Amazing Thailand, Festival Songkran
(By Crystal Lin)
This is the festival of the most happiness for Thai people. The Songkran festival takes place on April 13 – 15 and represents the tradition of Thai New Year. The word Songkran comes from Sanskrit and means to pass or to move into. And the Grand Songkran Festival which falls in the zodiac sign of Aries indicates the new era of the Thai New Year. Due to an ancient Indian belief, the Grand Songkran Festival is most appropriate to be the Thai New Year because of the timing of the best season known as the spring of India comes right after the cold season of winter. There are other aspects supporting this belief such as blooming flowers, the fresh atmosphere of nature and the livelihood of all living creatures. During the long holiday, many people living in the cities go back home to celebrate with their families. It is a time of refreshing fun during the hottest part of the year.
Songkran has traditionally been celebrated as the New Year for many centuries. It is the traditional start of the Buddhist New Year as well as the end of the dry season. This festival is a ritual washing of Buddha images and bathing. It has evolved in to a loud, boisterous and fun festival that features water throwing in the streets. The most famous Songkran celebrations are still in the northern city of Chiang Mai. The celebration lasts for six days or longer. It has also become a party for foreigners and an additional reason for many to visit Thailand for immersion in another culture.
During Songkran, you’ll want to pour some Thai scented water on a Buddha image and elders, experience the cultural performances and traditions in the Northern style as well as enjoy various foods along the streets.
The most obvious celebration of Songkran is the throwing of water. However, Songkran is traditionally a time to visit and pay respects to elders, including family members, friends, neighbors, and monks. Besides the throwing of water, people celebrating Songkran as a Buddhist festival may also go to a wat (Buddhist monastery) to pray and give food to monks. They may also cleanse Buddha images from household shrines as well as Buddha images at monasteries by gently pouring water mixed with a Thai fragrance over them. Thai people believe that doing this will bring good luck and prosperity for the New Year.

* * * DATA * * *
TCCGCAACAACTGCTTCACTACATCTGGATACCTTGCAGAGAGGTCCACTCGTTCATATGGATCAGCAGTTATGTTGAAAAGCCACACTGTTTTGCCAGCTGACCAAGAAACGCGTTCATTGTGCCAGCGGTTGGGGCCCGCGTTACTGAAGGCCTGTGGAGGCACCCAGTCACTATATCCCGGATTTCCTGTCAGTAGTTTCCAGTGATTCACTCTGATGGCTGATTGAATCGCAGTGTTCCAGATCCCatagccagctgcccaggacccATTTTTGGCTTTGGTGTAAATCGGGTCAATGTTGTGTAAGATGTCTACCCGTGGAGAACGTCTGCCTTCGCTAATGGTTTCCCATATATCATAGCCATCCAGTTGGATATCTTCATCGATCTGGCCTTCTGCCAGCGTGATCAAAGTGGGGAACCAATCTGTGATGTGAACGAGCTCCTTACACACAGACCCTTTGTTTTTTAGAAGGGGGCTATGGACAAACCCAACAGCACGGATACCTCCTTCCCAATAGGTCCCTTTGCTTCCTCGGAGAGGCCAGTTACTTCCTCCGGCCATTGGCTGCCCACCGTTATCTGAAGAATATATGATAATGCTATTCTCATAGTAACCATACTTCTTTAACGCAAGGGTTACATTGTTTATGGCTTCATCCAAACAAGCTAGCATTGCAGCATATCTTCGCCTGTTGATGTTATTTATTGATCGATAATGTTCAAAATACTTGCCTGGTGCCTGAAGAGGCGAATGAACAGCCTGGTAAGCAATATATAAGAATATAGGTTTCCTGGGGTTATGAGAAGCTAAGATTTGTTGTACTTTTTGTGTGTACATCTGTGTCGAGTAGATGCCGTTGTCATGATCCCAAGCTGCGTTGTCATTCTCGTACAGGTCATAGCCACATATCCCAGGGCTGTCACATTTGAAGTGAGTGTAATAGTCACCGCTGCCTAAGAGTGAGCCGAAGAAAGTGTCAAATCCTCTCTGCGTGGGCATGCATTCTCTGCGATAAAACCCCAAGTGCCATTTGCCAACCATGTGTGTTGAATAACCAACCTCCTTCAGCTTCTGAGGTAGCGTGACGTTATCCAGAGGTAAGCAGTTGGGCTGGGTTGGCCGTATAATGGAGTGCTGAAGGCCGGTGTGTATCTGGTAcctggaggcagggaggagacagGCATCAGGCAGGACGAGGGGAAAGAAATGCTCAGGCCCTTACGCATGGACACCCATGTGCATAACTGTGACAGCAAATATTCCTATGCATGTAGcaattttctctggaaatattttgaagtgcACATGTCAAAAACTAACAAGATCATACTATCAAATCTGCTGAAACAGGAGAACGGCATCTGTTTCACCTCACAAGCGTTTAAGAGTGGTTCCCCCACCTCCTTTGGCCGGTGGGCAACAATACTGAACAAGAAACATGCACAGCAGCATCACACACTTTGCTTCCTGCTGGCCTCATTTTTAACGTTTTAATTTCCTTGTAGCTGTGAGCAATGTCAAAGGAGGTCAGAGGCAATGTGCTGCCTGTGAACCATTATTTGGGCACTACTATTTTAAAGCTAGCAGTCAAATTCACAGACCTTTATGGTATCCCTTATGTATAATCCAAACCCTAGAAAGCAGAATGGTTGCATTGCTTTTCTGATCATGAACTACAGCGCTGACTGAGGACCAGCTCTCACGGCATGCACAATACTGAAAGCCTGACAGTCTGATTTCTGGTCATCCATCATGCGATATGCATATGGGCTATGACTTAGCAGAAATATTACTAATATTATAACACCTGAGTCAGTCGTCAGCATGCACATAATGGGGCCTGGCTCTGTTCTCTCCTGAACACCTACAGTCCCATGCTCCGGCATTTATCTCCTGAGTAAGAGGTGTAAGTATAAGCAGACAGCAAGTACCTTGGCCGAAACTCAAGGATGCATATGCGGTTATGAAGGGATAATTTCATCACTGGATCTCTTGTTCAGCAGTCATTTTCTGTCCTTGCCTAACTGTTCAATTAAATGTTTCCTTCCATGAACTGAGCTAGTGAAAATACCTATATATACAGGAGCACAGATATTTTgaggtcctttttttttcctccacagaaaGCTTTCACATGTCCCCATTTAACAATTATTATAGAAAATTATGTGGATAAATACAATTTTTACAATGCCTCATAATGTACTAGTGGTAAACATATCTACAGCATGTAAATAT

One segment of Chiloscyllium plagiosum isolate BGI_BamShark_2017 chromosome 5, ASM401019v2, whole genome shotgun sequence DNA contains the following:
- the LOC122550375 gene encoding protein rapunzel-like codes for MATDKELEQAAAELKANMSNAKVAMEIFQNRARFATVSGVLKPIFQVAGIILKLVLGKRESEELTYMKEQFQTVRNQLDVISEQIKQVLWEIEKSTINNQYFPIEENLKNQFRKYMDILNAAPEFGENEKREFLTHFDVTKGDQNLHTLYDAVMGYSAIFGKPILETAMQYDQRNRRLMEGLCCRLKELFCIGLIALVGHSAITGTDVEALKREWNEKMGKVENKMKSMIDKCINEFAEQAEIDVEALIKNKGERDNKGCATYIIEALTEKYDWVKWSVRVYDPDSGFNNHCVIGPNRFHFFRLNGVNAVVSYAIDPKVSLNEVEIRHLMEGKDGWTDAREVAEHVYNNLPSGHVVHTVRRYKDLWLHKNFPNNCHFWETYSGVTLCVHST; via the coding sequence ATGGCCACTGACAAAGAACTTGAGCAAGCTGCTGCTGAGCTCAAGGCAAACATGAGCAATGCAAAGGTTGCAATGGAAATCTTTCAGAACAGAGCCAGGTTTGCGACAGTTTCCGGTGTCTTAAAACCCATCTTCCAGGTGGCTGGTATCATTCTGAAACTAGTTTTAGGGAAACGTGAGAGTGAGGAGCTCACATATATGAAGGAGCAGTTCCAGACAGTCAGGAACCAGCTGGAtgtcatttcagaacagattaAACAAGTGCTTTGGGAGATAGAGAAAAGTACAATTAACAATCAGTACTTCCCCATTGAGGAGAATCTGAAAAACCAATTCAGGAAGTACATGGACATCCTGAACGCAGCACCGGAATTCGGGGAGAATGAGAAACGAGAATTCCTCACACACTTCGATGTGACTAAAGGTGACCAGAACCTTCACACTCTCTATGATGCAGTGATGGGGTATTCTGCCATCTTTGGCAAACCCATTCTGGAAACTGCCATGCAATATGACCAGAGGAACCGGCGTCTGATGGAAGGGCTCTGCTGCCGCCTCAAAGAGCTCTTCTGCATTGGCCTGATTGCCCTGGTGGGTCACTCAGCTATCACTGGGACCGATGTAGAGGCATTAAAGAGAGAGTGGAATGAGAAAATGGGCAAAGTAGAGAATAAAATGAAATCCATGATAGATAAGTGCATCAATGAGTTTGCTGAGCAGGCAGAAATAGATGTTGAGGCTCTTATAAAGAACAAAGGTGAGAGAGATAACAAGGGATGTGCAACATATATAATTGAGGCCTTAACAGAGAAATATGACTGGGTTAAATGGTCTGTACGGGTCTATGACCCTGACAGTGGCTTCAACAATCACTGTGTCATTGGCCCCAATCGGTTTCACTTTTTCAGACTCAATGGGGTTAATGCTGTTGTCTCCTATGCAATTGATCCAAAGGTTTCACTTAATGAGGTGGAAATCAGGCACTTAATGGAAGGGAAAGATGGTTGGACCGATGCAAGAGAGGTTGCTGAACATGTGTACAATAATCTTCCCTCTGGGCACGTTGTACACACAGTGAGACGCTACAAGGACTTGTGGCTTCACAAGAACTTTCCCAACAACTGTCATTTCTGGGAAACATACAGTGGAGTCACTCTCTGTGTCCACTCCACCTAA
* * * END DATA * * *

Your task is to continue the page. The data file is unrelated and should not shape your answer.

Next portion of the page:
The New Year resolution for most Thai people is to get rid of bad habits. The water is meant as a symbol of washing all of the bad away and is sometimes filled with fragrant herbs when celebrated in the traditional manner. Songkran is a time for cleaning and renewal. Besides washing household Buddha images, many Thai people also take this opportunity to give their home a thorough cleaning.
Nowadays, the emphasis is on fun and water-throwing rather than on the festival’s spiritual and religious aspects. The holiday evolved to include dousing strangers with water to relieve the heat, since April is the hottest month in Thailand (temperatures can rise to over 100°F or 40°C on some days). This has further evolved into water fights and splashing water over people riding in vehicles.
Are you ready for a Songkran festival?
Thailand has traditional fairs and festivals all year round. You should make sure to join in the Songkran festival at least once in a lifetime!